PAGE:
Just as I’d made my final selection, which I’ll come to shortly, I caught this post from Miguel Guhlin, a well-known learning technologies advocate. He suggests that ‘Mammoth‘ offers an alternative to Evernote and as I value his opinion (I’m sure there’s a social capital or actor-network theory perspective lurking in there somewhere) I checked it out. It is good and does indeed make the job of adding content simple, whether that’s a link, image, video, document or plain note. Just drag and drop. Sharing and publishing are similarly straightforward, though the collaboration function seems to need a little smoothing (Mammoth is currently in beta to be fair). The problem for me is that the content placeholders are ‘boards’ – think Pinterest. This means that you have to have boards set up to add content, or create them as you go and as a result, your content gets distributed across them; that’s not what I was after.

Last man standing was Tumblr. It’s a tool I’ve been aware of for a while, but never found a particular need for. A blogging service, but one which seems to make the process of reblogging as simple as possible. With a couple of clicks, a post which catches my eye can be reposted, tagged and commented on. Posts can be created from a blank canvas, from a video, audio, link or quote. Posts are archived in a visual and systematic way, enabling easy retrieval. It’s available in app format for mobile devices. Tumblr it is then and we’ll see how it goes.

Observation: I mentioned in the opening of the post ‘workflow’ and this prompted me to think about it more carefully. As I explained earlier, I’m predisposed to use a wide range of tools, each fulfilling a particular need. For me this isn’t a problem and bolsters my productivity I’d argue, however I’m currently only using a fraction of the complete toolset I’ll ultimately need.  I’m also well aware that as the research unfolds and things scale up, it will be crucial to know where everything is and be able to seamlessly access information across locations. To that end I need to have planned an efficient workflow, where the various elements work together. With that, I’ll add a Google Keep note to remind me this topic needs discussing in a future post.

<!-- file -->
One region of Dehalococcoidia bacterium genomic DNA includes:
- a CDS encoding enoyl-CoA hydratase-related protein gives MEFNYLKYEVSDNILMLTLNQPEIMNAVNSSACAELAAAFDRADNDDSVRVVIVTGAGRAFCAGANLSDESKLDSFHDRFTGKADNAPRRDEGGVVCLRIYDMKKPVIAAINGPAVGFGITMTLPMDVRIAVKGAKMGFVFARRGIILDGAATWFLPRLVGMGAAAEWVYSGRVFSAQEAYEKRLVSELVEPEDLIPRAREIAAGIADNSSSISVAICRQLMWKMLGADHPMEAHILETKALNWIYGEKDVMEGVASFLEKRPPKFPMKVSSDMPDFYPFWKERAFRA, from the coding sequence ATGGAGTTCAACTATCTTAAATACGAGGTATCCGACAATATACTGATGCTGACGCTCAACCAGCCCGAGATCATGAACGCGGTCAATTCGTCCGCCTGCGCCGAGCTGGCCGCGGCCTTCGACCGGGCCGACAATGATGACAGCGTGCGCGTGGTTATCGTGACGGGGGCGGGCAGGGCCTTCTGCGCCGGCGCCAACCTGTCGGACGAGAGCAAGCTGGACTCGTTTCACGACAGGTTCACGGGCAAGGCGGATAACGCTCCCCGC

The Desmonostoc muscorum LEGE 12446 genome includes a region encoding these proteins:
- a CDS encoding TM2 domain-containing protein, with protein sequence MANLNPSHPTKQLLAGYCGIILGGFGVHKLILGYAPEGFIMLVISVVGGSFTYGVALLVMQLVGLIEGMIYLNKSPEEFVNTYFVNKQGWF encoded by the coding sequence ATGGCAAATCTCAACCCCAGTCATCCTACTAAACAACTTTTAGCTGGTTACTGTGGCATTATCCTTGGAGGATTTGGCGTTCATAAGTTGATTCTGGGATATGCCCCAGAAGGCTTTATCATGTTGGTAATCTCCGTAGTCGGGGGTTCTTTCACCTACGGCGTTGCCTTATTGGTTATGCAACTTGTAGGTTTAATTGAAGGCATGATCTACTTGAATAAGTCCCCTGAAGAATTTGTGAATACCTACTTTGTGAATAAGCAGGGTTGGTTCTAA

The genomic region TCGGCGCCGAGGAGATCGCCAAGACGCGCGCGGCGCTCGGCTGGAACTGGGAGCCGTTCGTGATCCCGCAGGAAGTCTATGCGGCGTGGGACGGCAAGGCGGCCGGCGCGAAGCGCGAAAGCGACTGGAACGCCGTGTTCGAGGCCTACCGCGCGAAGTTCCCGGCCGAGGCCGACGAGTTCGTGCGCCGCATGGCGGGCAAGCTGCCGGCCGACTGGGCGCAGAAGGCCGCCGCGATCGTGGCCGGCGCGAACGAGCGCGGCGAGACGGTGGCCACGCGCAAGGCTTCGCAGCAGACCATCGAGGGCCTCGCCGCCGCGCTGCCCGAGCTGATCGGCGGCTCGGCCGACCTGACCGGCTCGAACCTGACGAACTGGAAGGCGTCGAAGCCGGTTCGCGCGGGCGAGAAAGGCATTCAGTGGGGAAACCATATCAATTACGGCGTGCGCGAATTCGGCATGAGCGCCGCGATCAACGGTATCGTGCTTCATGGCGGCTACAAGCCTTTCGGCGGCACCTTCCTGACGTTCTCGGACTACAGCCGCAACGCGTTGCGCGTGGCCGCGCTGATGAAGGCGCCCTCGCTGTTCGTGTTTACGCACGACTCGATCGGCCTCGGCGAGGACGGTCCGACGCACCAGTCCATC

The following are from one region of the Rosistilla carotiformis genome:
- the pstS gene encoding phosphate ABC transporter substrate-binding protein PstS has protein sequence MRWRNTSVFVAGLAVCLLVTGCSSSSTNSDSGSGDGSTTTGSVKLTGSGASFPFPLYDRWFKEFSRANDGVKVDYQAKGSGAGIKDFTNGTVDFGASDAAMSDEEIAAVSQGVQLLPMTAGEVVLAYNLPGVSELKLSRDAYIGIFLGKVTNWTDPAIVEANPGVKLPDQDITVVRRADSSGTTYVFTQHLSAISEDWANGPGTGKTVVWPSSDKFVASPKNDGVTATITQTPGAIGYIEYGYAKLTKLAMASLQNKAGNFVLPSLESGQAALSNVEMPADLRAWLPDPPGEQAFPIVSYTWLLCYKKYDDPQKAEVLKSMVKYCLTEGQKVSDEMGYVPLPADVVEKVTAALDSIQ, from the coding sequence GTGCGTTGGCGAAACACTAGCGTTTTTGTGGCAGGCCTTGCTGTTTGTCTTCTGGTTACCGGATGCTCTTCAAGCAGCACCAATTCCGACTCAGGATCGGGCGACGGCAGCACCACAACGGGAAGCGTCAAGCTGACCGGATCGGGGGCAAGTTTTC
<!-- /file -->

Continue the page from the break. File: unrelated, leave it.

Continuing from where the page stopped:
2 thoughts on “Tooling up

  1. Hi Ian,
    I am with you on the one-thing-well approach to software, but I do like my multi functional iPhone on the hardware side I am afraid. Reading your post made me realise why, despite a few attempts Evernote and the like have never stuck with me.
    Now you are on Tumblr you might like to follow which posts about tools that do one thing. A lot of server tools and the like but many gems for workflow too.
    My Colleague, Ian Stuart, would feel let down if I didn’t mention that OneNote if free on at least some platforms now.
    On workflow I like pinboard, inoreader and other single purpose things and linking them up with their own tools and IFTTT.


    • Thanks for those pointers John; some new ones for me there. And I’d not thought about linking them through IFTTT, other than for pulling rudimentary data from Twitter. Much to ponder.

      I think the general-specific tool choice dichotomy can only be addressed on a personal level and there is of course no right or wrong answer.

      OneNote definitely has a lot going for it and many who undertake research swear by it. If I was less comfortable switching between platforms, I don’t doubt I’d lean towards it.